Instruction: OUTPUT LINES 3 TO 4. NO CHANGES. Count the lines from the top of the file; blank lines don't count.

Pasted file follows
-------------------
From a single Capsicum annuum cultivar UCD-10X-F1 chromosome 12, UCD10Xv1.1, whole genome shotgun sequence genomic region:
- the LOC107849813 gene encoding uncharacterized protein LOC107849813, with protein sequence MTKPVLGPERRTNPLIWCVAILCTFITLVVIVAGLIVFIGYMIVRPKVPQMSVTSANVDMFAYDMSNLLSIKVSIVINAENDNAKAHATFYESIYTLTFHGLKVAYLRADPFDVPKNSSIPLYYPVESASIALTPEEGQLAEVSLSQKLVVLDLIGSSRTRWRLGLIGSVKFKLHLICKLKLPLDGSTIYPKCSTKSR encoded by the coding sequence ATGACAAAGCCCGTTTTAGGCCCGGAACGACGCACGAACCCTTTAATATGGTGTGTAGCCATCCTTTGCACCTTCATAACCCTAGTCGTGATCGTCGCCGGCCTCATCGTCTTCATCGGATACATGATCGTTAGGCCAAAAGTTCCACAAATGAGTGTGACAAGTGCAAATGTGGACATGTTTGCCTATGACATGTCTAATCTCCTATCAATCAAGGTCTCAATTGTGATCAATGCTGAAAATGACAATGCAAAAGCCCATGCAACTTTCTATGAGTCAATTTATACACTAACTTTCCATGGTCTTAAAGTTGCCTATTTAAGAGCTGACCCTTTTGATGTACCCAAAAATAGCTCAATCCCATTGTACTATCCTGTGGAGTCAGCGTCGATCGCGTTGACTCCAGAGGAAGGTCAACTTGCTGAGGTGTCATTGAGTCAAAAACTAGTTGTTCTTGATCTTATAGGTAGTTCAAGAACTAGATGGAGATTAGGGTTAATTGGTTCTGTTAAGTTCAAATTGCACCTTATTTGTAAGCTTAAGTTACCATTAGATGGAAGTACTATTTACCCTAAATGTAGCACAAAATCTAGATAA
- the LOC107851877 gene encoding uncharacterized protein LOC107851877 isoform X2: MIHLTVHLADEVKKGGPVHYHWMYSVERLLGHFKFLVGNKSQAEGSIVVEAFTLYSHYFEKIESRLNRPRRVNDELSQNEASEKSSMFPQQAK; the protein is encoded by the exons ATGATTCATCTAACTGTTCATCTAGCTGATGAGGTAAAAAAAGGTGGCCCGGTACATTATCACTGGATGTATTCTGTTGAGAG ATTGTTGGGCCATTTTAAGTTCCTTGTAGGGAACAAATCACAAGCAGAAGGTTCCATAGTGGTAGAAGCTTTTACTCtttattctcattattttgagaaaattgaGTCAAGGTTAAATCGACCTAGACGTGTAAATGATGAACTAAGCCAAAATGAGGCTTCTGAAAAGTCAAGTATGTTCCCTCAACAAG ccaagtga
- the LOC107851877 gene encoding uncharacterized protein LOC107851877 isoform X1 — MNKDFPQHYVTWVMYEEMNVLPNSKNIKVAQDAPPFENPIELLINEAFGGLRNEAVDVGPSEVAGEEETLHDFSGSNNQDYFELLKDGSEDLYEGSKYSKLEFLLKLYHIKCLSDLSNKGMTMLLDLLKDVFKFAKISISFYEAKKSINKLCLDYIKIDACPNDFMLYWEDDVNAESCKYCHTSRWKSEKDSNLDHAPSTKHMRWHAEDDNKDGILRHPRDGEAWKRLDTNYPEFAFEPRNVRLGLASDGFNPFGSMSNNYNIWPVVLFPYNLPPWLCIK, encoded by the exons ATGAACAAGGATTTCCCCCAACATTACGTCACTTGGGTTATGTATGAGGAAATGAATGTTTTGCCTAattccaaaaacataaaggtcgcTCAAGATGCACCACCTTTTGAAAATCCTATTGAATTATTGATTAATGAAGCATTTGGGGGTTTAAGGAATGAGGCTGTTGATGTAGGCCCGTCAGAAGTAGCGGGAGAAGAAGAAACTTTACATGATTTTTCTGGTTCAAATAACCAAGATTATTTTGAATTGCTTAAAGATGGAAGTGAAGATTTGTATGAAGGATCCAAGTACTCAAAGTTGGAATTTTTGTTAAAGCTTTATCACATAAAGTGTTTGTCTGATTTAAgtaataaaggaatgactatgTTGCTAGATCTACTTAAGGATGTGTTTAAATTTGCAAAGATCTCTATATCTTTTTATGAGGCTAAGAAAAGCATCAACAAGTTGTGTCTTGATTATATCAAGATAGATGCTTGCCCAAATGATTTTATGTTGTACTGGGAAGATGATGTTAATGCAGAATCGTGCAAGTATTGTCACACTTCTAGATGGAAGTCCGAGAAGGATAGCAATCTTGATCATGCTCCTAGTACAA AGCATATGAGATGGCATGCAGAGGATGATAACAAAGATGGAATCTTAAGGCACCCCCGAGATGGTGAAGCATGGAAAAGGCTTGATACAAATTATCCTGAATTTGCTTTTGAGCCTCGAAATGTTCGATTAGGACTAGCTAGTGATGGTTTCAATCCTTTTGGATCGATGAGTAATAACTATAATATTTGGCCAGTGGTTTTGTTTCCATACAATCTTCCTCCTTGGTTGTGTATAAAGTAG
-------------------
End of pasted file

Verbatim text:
- the LOC107851877 gene encoding uncharacterized protein LOC107851877 isoform X2: MIHLTVHLADEVKKGGPVHYHWMYSVERLLGHFKFLVGNKSQAEGSIVVEAFTLYSHYFEKIESRLNRPRRVNDELSQNEASEKSSMFPQQAK; the protein is encoded by the exons ATGATTCATCTAACTGTTCATCTAGCTGATGAGGTAAAAAAAGGTGGCCCGGTACATTATCACTGGATGTATTCTGTTGAGAG ATTGTTGGGCCATTTTAAGTTCCTTGTAGGGAACAAATCACAAGCAGAAGGTTCCATAGTGGTAGAAGCTTTTACTCtttattctcattattttgagaaaattgaGTCAAGGTTAAATCGACCTAGACGTGTAAATGATGAACTAAGCCAAAATGAGGCTTCTGAAAAGTCAAGTATGTTCCCTCAACAAG ccaagtga
- the LOC107851877 gene encoding uncharacterized protein LOC107851877 isoform X1 — MNKDFPQHYVTWVMYEEMNVLPNSKNIKVAQDAPPFENPIELLINEAFGGLRNEAVDVGPSEVAGEEETLHDFSGSNNQDYFELLKDGSEDLYEGSKYSKLEFLLKLYHIKCLSDLSNKGMTMLLDLLKDVFKFAKISISFYEAKKSINKLCLDYIKIDACPNDFMLYWEDDVNAESCKYCHTSRWKSEKDSNLDHAPSTKHMRWHAEDDNKDGILRHPRDGEAWKRLDTNYPEFAFEPRNVRLGLASDGFNPFGSMSNNYNIWPVVLFPYNLPPWLCIK, encoded by the exons ATGAACAAGGATTTCCCCCAACATTACGTCACTTGGGTTATGTATGAGGAAATGAATGTTTTGCCTAattccaaaaacataaaggtcgcTCAAGATGCACCACCTTTTGAAAATCCTATTGAATTATTGATTAATGAAGCATTTGGGGGTTTAAGGAATGAGGCTGTTGATGTAGGCCCGTCAGAAGTAGCGGGAGAAGAAGAAACTTTACATGATTTTTCTGGTTCAAATAACCAAGATTATTTTGAATTGCTTAAAGATGGAAGTGAAGATTTGTATGAAGGATCCAAGTACTCAAAGTTGGAATTTTTGTTAAAGCTTTATCACATAAAGTGTTTGTCTGATTTAAgtaataaaggaatgactatgTTGCTAGATCTACTTAAGGATGTGTTTAAATTTGCAAAGATCTCTATATCTTTTTATGAGGCTAAGAAAAGCATCAACAAGTTGTGTCTTGATTATATCAAGATAGATGCTTGCCCAAATGATTTTATGTTGTACTGGGAAGATGATGTTAATGCAGAATCGTGCAAGTATTGTCACACTTCTAGATGGAAGTCCGAGAAGGATAGCAATCTTGATCATGCTCCTAGTACAA AGCATATGAGATGGCATGCAGAGGATGATAACAAAGATGGAATCTTAAGGCACCCCCGAGATGGTGAAGCATGGAAAAGGCTTGATACAAATTATCCTGAATTTGCTTTTGAGCCTCGAAATGTTCGATTAGGACTAGCTAGTGATGGTTTCAATCCTTTTGGATCGATGAGTAATAACTATAATATTTGGCCAGTGGTTTTGTTTCCATACAATCTTCCTCCTTGGTTGTGTATAAAGTAG